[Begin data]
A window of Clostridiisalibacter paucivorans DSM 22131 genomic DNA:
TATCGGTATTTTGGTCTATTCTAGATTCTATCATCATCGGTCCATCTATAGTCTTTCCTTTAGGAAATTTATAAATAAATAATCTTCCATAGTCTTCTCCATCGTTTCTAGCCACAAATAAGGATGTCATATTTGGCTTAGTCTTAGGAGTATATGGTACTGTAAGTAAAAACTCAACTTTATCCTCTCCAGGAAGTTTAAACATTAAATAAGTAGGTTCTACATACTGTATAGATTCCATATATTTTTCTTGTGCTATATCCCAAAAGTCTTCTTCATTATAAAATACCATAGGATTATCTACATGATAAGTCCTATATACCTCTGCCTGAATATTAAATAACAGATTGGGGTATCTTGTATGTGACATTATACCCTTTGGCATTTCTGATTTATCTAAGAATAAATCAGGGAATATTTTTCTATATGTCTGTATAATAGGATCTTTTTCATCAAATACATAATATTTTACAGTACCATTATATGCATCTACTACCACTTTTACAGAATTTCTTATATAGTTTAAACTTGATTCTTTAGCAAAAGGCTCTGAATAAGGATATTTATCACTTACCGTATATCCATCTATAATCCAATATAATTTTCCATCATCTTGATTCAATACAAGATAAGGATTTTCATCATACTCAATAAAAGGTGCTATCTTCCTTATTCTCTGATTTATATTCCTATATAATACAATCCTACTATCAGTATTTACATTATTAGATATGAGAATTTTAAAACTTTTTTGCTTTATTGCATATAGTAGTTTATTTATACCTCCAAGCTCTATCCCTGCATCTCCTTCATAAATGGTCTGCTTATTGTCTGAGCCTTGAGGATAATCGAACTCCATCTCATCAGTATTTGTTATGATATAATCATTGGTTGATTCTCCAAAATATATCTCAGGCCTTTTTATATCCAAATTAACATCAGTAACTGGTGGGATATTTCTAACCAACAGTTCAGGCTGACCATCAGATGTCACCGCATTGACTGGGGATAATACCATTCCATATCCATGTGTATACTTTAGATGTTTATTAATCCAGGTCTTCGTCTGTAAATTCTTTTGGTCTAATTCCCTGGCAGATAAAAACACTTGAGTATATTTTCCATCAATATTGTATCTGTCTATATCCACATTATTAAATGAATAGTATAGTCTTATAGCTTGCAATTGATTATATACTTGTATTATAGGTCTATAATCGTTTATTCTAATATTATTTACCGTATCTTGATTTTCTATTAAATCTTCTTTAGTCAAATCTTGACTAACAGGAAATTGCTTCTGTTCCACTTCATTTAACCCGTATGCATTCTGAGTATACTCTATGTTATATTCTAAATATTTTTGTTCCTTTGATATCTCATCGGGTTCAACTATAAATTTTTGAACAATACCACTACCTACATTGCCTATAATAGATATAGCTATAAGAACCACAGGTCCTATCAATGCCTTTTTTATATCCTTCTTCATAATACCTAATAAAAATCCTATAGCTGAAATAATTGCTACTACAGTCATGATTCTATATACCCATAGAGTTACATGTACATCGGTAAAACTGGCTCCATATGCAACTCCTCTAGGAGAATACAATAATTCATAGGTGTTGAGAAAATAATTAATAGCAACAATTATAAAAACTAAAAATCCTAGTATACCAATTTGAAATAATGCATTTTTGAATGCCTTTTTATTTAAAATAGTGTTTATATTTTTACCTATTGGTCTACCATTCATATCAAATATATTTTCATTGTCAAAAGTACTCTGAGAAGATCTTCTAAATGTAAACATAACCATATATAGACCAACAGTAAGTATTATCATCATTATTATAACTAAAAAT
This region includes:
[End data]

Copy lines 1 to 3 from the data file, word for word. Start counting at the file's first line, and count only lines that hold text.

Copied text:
A window of Clostridiisalibacter paucivorans DSM 22131 genomic DNA:
TATCGGTATTTTGGTCTATTCTAGATTCTATCATCATCGGTCCATCTATAGTCTTTCCTTTAGGAAATTTATAAATAAATAATCTTCCATAGTCTTCTCCATCGTTTCTAGCCACAAATAAGGATGTCATATTTGGCTTAGTCTTAGGAGTATATGGTACTGTAAGTAAAAACTCAACTTTATCCTCTCCAGGAAGTTTAAACATTAAATAAGTAGGTTCTACATACTGTATAGATTCCATATATTTTTCTTGTGCTATATCCCAAAAGTCTTCTTCATTATAAAATACCATAGGATTATCTACATGATAAGTCCTATATACCTCTGCCTGAATATTAAATAACAGATTGGGGTATCTTGTATGTGACATTATACCCTTTGGCATTTCTGATTTATCTAAGAATAAATCAGGGAATATTTTTCTATATGTCTGTATAATAGGATCTTTTTCATCAAATACATAATATTTTACAGTACCATTATATGCATCTACTACCACTTTTACAGAATTTCTTATATAGTTTAAACTTGATTCTTTAGCAAAAGGCTCTGAATAAGGATATTTATCACTTACCGTATATCCATCTATAATCCAATATAATTTTCCATCATCTTGATTCAATACAAGATAAGGATTTTCATCATACTCAATAAAAGGTGCTATCTTCCTTATTCTCTGATTTATATTCCTATATAATACAATCCTACTATCAGTATTTACATTATTAGATATGAGAATTTTAAAACTTTTTTGCTTTATTGCATATAGTAGTTTATTTATACCTCCAAGCTCTATCCCTGCATCTCCTTCATAAATGGTCTGCTTATTGTCTGAGCCTTGAGGATAATCGAACTCCATCTCATCAGTATTTGTTATGATATAATCATTGGTTGATTCTCCAAAATATATCTCAGGCCTTTTTATATCCAAATTAACATCAGTAACTGGTGGGATATTTCTAACCAACAGTTCAGGCTGACCATCAGATGTCACCGCATTGACTGGGGATAATACCATTCCATATCCATGTGTATACTTTAGATGTTTATTAATCCAGGTCTTCGTCTGTAAATTCTTTTGGTCTAATTCCCTGGCAGATAAAAACACTTGAGTATATTTTCCATCAATATTGTATCTGTCTATATCCACATTATTAAATGAATAGTATAGTCTTATAGCTTGCAATTGATTATATACTTGTATTATAGGTCTATAATCGTTTATTCTAATATTATTTACCGTATCTTGATTTTCTATTAAATCTTCTTTAGTCAAATCTTGACTAACAGGAAATTGCTTCTGTTCCACTTCATTTAACCCGTATGCATTCTGAGTATACTCTATGTTATATTCTAAATATTTTTGTTCCTTTGATATCTCATCGGGTTCAACTATAAATTTTTGAACAATACCACTACCTACATTGCCTATAATAGATATAGCTATAAGAACCACAGGTCCTATCAATGCCTTTTTTATATCCTTCTTCATAATACCTAATAAAAATCCTATAGCTGAAATAATTGCTACTACAGTCATGATTCTATATACCCATAGAGTTACATGTACATCGGTAAAACTGGCTCCATATGCAACTCCTCTAGGAGAATACAATAATTCATAGGTGTTGAGAAAATAATTAATAGCAACAATTATAAAAACTAAAAATCCTAGTATACCAATTTGAAATAATGCATTTTTGAATGCCTTTTTATTTAAAATAGTGTTTATATTTTTACCTATTGGTCTACCATTCATATCAAATATATTTTCATTGTCAAAAGTACTCTGAGAAGATCTTCTAAATGTAAACATAACCATATATAGACCAACAGTAAGTATTATCATCATTATTATAACTAAAAAT
This region includes: